Reviving a Jewish court


This week’s Torah portion is Vayikkra, Leviticus 1:1 – 5:26.

Why hasn’t the Sanhedrin, the great Jewish court of the First and Second Commonwealths, been revived?

During the centuries of its existence, this body, comprised of 71 elders and sages who ruled on every aspect of life, brought unity to the land in decisions binding on the entire nation.

On the surface, reviving the Sanhedrin seems impossible. Its members must be recipients of the classic Jewish ordination that traces itself back to Moses himself and even to the Almighty. But this ordination ended in the third century. Intrinsic to the idea of the Sanhedrin is a living tradition of ordination; when ordination died out, so, it would seem, did the Sanhedrin and the possibility of its revival.

But a verse in this week’s portion creates alternative possibilities.

In his commentary to the Mishnah, Maimonides writes, “if all the Jewish Sages and their disciples would agree on the choice of one person among those who dwell in Israel as their head [but this must be done in the land of Israel], and (that head) establishes a house of learning, he would be considered as having received the original ordination and he could then ordain anyone he desires.”

So who chooses?  The sages and their disciples — everyone with a relationship to Torah sages, to Jewish law. In an alternate source, however, Maimonides extends the privilege of voting to all adult residents of Israel. This idea reappears in Maimonides’ Mishneh Torah, where he concludes with the phrase, “this matter requires decision.”

A 1563 effort by a sage of Safed ended with the chief rabbi of Egypt siding with opponents, a group of Jerusalem rabbis, in part because “this matter requires decision” left open the possibility that Maimonides may have changed his mind, leaving the issue unadjudicated.

Three centuries later, the first minister of religion in the new government of the Jewish state, Rabbi Yehuda Leib Maimon, renewed this controversy when he tried to convince the political and religious establishments that along with creation of the state should come creation of a Sanhedrin.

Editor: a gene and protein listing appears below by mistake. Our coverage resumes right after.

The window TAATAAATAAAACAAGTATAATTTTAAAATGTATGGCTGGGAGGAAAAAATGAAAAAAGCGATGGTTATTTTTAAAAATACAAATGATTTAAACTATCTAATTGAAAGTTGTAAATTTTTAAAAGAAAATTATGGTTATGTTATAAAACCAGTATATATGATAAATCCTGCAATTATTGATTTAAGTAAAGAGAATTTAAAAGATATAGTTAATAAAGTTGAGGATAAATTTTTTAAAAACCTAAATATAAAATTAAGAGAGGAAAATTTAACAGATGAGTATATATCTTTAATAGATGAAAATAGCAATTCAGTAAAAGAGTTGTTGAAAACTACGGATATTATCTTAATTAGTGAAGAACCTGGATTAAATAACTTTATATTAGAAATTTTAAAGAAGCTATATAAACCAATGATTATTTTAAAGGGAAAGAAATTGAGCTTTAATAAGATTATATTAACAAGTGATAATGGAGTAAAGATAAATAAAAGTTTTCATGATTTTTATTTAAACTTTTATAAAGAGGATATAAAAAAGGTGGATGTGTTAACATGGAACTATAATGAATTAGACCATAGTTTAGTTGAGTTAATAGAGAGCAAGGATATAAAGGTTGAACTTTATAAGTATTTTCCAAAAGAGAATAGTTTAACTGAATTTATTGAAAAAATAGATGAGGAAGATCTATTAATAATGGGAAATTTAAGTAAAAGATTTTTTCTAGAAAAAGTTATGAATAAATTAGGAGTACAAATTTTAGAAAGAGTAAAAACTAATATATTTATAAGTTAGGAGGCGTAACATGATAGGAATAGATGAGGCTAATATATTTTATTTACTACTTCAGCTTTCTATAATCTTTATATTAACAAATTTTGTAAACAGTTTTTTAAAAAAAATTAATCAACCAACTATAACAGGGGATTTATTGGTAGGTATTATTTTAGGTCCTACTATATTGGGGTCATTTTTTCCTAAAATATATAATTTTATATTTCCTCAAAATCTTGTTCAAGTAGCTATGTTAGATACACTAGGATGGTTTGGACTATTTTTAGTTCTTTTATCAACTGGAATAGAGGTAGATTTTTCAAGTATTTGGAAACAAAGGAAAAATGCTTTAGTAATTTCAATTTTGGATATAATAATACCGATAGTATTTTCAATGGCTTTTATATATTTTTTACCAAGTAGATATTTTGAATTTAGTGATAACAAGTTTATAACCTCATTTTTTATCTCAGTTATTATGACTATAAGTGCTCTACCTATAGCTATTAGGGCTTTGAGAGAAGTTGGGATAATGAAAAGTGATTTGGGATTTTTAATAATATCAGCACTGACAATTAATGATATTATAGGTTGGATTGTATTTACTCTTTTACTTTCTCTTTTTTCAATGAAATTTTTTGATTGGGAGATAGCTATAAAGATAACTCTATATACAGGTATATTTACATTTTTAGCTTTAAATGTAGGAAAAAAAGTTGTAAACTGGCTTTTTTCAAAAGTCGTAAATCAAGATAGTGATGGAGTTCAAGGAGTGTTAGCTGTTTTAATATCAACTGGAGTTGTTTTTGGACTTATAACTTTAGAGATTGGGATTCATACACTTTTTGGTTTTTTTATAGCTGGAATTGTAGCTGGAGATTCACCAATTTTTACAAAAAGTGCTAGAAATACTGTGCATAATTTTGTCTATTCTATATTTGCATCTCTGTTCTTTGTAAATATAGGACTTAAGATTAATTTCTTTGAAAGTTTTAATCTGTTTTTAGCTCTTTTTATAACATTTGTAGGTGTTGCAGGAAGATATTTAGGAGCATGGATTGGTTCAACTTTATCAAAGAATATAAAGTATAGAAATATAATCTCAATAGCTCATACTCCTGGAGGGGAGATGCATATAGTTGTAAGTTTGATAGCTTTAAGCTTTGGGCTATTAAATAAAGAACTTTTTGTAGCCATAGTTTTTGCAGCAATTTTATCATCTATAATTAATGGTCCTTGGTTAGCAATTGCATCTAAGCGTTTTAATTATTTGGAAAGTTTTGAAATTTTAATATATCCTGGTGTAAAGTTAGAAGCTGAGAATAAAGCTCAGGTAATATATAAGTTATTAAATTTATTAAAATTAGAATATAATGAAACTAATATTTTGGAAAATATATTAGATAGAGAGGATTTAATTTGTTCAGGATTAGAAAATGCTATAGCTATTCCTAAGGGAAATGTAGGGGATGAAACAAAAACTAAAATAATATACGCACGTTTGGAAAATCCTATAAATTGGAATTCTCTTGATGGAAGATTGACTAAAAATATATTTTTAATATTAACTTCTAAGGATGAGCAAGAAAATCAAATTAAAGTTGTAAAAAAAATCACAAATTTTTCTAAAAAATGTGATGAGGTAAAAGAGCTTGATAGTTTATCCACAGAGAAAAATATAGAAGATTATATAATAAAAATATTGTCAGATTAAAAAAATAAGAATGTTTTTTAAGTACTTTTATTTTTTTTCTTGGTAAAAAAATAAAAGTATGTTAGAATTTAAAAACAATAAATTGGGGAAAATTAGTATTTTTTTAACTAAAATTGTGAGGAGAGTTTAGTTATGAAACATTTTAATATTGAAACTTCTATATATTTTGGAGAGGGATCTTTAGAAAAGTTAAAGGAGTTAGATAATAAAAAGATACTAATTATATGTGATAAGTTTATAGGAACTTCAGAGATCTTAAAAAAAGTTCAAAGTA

In his work The Renewal of the Sanhedrin in Our Renewed State, he cites the existence of a copy of Maimonides’ commentary to the Mishnah published along with later additions written by Maimonides, in which he specifically writes that ordination and the Sanhedrin will be renewed before the coming of the messiah.

What is the basis for his most democratic suggestion? I believe it stems from a verse in Vayikkra:

“If the entire congregation of Israel commits an inadvertent violation as a result of (a mistaken legal decision of the highest court)….and they thereby violate one of the prohibitory commandments of God, they shall incur guilt” (Lev.4:13). It deals with the issue of the sins of the congregation.

Commentators ask how can an “entire congregation” sin. Rashi identifies the “congregation of Israel” with the Sanhedrin. In other words, when it says “if the entire congregation of Israel errs” it really means that “if the Sanhedrin errs.”

The institution that protects and defines the law is at the heart of the nation’s existence. How the Jewish people behave, what they do, can become the law.

It should not come as a surprise that Maimonides wanted to revive the ordination, and found a method utterly democratic in its design. The “people” equals the Sanhedrin, the “people” can choose one leading Jew who will then have the right to pass on his ordination to others, to re-create the Sanhedrin. For Maimonides, it is the population living in the land of Israel which represents the historical congregation of Israel.

Apparently, Maimonides is saying that before the next stage of Jewish history unfolds, the nation will have to decide who shall be given the authority to recreate ordination and who will be the commander-in-chief of the rabbis. Will it happen in our lifetime?

Rabbi Shlomo Riskin is the founding chief rabbi of Efrat.

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